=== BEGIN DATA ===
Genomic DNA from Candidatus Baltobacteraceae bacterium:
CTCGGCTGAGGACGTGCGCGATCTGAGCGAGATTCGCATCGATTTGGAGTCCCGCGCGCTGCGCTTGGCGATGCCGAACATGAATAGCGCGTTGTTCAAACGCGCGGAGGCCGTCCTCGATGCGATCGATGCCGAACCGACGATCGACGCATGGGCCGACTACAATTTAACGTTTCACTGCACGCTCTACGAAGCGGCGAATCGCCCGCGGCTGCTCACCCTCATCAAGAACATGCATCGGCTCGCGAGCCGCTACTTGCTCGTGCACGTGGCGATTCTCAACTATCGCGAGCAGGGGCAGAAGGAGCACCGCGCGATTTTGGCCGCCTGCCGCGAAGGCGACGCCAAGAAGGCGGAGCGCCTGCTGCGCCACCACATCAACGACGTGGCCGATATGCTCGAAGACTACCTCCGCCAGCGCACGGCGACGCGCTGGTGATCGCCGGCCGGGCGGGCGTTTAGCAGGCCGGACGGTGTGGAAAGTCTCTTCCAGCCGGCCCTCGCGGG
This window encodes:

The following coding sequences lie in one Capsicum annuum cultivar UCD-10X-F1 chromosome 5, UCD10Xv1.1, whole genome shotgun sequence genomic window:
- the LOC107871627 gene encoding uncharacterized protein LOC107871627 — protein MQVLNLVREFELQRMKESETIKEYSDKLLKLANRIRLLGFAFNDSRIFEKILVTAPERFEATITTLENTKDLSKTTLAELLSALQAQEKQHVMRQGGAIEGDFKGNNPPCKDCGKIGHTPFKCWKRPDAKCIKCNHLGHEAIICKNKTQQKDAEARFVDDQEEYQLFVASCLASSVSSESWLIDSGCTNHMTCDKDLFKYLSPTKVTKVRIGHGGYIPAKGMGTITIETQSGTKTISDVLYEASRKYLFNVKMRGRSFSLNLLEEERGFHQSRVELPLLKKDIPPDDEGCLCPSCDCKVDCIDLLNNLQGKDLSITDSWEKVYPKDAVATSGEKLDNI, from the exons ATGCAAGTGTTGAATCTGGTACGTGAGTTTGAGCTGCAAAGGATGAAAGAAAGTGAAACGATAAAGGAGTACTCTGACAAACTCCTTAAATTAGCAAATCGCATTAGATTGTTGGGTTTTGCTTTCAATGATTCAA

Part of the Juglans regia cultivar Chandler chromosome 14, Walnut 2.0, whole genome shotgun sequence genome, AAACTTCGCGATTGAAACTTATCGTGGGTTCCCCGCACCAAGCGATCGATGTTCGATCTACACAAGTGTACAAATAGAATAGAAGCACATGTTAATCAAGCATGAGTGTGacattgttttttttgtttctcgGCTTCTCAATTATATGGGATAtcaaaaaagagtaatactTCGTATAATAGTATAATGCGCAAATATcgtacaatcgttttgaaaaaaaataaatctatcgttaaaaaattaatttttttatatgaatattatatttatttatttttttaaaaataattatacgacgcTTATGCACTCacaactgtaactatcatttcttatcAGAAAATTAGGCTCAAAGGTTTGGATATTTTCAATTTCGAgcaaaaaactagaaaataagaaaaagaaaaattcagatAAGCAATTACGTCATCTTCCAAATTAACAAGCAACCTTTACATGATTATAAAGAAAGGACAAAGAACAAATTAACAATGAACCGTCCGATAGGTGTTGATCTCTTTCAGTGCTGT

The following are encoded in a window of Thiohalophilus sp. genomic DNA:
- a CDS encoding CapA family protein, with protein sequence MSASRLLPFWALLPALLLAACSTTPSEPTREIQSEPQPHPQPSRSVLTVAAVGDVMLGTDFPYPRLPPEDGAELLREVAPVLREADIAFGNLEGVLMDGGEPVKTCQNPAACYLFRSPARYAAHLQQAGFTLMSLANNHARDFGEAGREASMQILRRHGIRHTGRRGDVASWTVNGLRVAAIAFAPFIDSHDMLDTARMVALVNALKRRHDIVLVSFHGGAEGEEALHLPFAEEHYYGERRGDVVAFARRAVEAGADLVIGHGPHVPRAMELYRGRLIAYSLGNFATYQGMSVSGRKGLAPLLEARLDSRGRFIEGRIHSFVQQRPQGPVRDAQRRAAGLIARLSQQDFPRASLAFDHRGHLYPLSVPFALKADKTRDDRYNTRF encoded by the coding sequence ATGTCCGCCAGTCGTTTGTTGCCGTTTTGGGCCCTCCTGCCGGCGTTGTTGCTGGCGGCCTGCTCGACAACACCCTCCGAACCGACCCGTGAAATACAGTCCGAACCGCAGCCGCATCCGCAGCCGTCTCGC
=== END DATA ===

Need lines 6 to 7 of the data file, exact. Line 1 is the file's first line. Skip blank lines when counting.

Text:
Part of the Juglans regia cultivar Chandler chromosome 14, Walnut 2.0, whole genome shotgun sequence genome, AAACTTCGCGATTGAAACTTATCGTGGGTTCCCCGCACCAAGCGATCGATGTTCGATCTACACAAGTGTACAAATAGAATAGAAGCACATGTTAATCAAGCATGAGTGTGacattgttttttttgtttctcgGCTTCTCAATTATATGGGATAtcaaaaaagagtaatactTCGTATAATAGTATAATGCGCAAATATcgtacaatcgttttgaaaaaaaataaatctatcgttaaaaaattaatttttttatatgaatattatatttatttatttttttaaaaataattatacgacgcTTATGCACTCacaactgtaactatcatttcttatcAGAAAATTAGGCTCAAAGGTTTGGATATTTTCAATTTCGAgcaaaaaactagaaaataagaaaaagaaaaattcagatAAGCAATTACGTCATCTTCCAAATTAACAAGCAACCTTTACATGATTATAAAGAAAGGACAAAGAACAAATTAACAATGAACCGTCCGATAGGTGTTGATCTCTTTCAGTGCTGT

The following are encoded in a window of Thiohalophilus sp. genomic DNA: